Thinking Outside the Box

We are moving, which means packing up all our stuff, which means we have the glazed-over look of people who just walked away from a plane crash and now want to know where our luggage is. As if that will make everything okay again. We bought 100 boxes at Lowe’s, another 50 from a guy on the neighborhood listserv, two tape guns, and 6 miles of packing tape. This is about as far as I’ve gotten because I’m overwhelmed to the point of paralysis by the sheer amount of crap I own. I routinely find myself with a Sharpie in my mouth, a tape gun in my hand, and no idea why I just came into a particular room. If this were somebody else’s stuff, it wouldn’t be a problem. I’d just pack it up. But it’s not. It’s my stuff.

Today, Michelle has assigned me the tasks of packing up my office and one of my gear closets. Fortunately, I keep the latter carefully organized. Whenever I need to store a piece of gear, I open the door, fling it inside, and slam the door shut before everything else topples out. So packing this should be a snap.

Somewhere in there, I have two pairs of insulated bootfoot waders (one thinner, one thicker) and a pair of hip waders, even though I haven't been duck hunting in years. The minute I get rid of them, I’ll be invited to go duck hunting. I also have four pairs of binoculars, weighing from less than a pound to a little over 2 ½ pounds. The minute I get rid of even one pair, I'm sure a phone call will come and a voice on the other end will plead, “You’re the last hope I’ve got. I need four pairs of binoculars right now.” I have more fishing rods than I can count, many of them in need of repair, many bought for children who never use them. And a considerably lesser number of reels, both spinning and baitcasting.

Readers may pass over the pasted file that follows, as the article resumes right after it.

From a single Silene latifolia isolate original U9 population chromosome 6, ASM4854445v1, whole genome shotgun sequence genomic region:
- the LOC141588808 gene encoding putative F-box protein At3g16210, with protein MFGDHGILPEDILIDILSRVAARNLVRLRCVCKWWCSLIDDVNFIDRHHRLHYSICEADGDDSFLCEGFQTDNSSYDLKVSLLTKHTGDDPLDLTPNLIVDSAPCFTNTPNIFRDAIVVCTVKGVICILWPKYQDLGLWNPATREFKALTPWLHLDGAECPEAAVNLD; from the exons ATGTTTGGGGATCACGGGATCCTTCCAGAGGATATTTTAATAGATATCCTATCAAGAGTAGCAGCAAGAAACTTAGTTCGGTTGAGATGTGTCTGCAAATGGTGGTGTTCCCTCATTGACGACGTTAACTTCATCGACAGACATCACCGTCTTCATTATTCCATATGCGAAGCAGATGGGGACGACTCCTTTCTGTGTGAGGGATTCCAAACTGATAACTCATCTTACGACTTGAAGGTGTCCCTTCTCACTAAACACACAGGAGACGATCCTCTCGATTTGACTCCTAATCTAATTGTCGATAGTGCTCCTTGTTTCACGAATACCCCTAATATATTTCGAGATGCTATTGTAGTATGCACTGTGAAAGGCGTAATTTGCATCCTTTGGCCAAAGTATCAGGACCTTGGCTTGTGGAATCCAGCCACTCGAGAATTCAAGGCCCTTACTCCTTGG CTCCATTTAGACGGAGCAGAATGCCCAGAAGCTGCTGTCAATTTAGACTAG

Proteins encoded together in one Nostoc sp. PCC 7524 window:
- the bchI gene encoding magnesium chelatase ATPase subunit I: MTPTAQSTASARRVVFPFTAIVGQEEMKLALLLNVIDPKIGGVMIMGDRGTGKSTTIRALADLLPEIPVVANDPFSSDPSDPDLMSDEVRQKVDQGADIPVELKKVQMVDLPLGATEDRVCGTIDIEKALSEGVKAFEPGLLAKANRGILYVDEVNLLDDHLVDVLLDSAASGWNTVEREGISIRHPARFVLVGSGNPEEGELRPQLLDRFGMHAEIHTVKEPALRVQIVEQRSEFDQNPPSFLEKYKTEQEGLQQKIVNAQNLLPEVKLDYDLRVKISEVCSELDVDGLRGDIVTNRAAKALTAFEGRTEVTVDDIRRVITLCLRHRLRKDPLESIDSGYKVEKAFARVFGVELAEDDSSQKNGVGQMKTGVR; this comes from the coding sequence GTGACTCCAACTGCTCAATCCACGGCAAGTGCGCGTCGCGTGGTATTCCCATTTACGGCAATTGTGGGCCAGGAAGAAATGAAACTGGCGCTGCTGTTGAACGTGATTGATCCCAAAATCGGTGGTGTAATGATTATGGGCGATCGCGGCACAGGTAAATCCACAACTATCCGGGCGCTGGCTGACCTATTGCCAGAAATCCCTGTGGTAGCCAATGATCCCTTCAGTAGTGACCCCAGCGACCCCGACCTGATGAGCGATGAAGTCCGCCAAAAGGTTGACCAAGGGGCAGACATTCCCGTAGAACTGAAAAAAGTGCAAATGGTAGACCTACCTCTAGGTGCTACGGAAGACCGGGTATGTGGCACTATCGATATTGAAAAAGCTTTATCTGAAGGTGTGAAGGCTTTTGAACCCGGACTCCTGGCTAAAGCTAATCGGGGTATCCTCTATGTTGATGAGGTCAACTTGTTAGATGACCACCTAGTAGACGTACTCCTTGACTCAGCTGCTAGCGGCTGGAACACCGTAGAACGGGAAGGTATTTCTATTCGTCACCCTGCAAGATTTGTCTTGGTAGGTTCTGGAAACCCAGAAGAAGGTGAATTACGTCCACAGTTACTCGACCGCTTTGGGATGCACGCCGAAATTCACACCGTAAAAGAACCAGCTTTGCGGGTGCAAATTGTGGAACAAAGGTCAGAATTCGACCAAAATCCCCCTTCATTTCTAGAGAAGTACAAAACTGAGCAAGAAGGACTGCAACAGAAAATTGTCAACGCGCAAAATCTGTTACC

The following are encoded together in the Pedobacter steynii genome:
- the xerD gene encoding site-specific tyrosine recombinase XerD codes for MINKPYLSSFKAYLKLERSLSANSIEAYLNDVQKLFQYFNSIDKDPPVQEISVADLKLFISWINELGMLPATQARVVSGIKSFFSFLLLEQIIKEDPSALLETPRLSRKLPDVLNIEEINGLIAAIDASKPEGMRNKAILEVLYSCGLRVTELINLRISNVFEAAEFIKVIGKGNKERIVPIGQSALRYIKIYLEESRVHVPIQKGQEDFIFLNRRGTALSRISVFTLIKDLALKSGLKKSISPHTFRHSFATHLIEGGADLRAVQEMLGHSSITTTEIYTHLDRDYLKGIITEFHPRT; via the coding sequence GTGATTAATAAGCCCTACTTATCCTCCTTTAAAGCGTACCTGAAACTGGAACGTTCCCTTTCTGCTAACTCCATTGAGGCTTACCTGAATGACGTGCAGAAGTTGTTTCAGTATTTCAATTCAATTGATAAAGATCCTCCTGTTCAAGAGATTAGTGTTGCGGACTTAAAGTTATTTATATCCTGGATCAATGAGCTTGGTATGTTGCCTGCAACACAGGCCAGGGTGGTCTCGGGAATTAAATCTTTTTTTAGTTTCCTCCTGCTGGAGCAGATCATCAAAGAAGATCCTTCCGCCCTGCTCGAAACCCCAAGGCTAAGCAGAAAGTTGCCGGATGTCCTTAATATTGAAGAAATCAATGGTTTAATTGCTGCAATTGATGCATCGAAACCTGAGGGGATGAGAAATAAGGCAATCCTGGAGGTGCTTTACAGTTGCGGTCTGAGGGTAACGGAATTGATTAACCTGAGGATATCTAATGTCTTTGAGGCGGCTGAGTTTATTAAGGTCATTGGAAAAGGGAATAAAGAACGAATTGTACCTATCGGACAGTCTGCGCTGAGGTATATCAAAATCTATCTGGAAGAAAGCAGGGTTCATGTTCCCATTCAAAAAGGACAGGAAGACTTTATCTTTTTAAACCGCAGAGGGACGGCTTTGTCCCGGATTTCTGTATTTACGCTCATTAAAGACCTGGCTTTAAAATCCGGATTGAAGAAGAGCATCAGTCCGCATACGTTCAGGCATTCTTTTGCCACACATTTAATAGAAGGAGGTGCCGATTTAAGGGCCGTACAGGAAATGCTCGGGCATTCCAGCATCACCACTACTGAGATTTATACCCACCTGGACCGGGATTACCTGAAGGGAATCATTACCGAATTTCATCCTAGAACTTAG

And I will get to it. But first, I’m going to spend a half an hour—okay, maybe an hour—trying to learn how to pitch a jig with a baitcaster off the back porch. This is a skill I’ve always envied but never been able to master. Actually, I’ve never been able to do it without creating bird’s nests of astounding complexity. It seems inexplicably important that I practice this today.

In my office, I keep coming across mementoes of my Dad, who died in 2007. He had the world’s ugliest muskrat hat, with earflaps. People joke about hats that look like roadkill. This one isn’t joking. His parents sent it to him when he was standing watch on the bridge of a ship in the North Atlantic in 1942. He was 22, just out of the Naval Academy, the artillery officer aboard a destroyer guarding convoys of merchant ships being torpedoed by German U-boats. He once told me their orders forbade them from stopping to pick up survivors. I keep the hat in a box. I never wear it but can’t part with it. I have his three-fingered shooting mitts from that era, which, when I saw them as a boy were the first I’d ever seen and seemed like something invented for a manatee. He loved to sail, and I have his sailor’s knife. It has just three blades: a marlin spike that would puncture a car door, a sheepsfoot blade, and a strange, forked blade that he said was for when you needed to rip a sail in a hurry. My father tried to get me interested in sailing when I was 13. We were already locked in Oedipal battle by then. If he’d been just a little smarter, he’d have forbidden me to sail. Today, I’d give anything to be able to go back and say, “Sure, Dad. Teach me how to sail.”

I can’t, of course. I have to go practice pitching a jig. And then I have to pack boxes.

Photo by Avi